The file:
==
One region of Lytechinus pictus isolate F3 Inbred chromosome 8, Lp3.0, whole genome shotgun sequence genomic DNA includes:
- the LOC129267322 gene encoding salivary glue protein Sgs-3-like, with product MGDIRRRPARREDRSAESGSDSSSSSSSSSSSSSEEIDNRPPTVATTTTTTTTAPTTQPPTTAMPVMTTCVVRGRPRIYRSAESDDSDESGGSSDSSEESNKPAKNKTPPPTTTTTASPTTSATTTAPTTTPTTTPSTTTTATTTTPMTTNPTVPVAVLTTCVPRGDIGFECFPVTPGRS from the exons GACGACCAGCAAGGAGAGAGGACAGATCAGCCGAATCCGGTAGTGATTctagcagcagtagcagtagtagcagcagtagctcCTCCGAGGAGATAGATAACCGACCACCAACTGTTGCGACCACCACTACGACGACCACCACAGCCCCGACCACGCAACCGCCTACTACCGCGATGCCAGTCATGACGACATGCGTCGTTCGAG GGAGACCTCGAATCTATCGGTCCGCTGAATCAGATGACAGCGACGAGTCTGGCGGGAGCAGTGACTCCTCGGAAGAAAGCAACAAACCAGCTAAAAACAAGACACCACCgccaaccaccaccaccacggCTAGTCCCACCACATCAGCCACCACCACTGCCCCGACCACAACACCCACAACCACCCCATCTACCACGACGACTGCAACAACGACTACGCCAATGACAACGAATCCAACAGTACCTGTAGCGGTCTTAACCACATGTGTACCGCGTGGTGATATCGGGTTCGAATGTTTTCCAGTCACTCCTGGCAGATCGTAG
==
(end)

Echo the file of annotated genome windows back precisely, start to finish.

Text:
One region of Lytechinus pictus isolate F3 Inbred chromosome 8, Lp3.0, whole genome shotgun sequence genomic DNA includes:
- the LOC129267322 gene encoding salivary glue protein Sgs-3-like, with product MGDIRRRPARREDRSAESGSDSSSSSSSSSSSSSEEIDNRPPTVATTTTTTTTAPTTQPPTTAMPVMTTCVVRGRPRIYRSAESDDSDESGGSSDSSEESNKPAKNKTPPPTTTTTASPTTSATTTAPTTTPTTTPSTTTTATTTTPMTTNPTVPVAVLTTCVPRGDIGFECFPVTPGRS from the exons GACGACCAGCAAGGAGAGAGGACAGATCAGCCGAATCCGGTAGTGATTctagcagcagtagcagtagtagcagcagtagctcCTCCGAGGAGATAGATAACCGACCACCAACTGTTGCGACCACCACTACGACGACCACCACAGCCCCGACCACGCAACCGCCTACTACCGCGATGCCAGTCATGACGACATGCGTCGTTCGAG GGAGACCTCGAATCTATCGGTCCGCTGAATCAGATGACAGCGACGAGTCTGGCGGGAGCAGTGACTCCTCGGAAGAAAGCAACAAACCAGCTAAAAACAAGACACCACCgccaaccaccaccaccacggCTAGTCCCACCACATCAGCCACCACCACTGCCCCGACCACAACACCCACAACCACCCCATCTACCACGACGACTGCAACAACGACTACGCCAATGACAACGAATCCAACAGTACCTGTAGCGGTCTTAACCACATGTGTACCGCGTGGTGATATCGGGTTCGAATGTTTTCCAGTCACTCCTGGCAGATCGTAG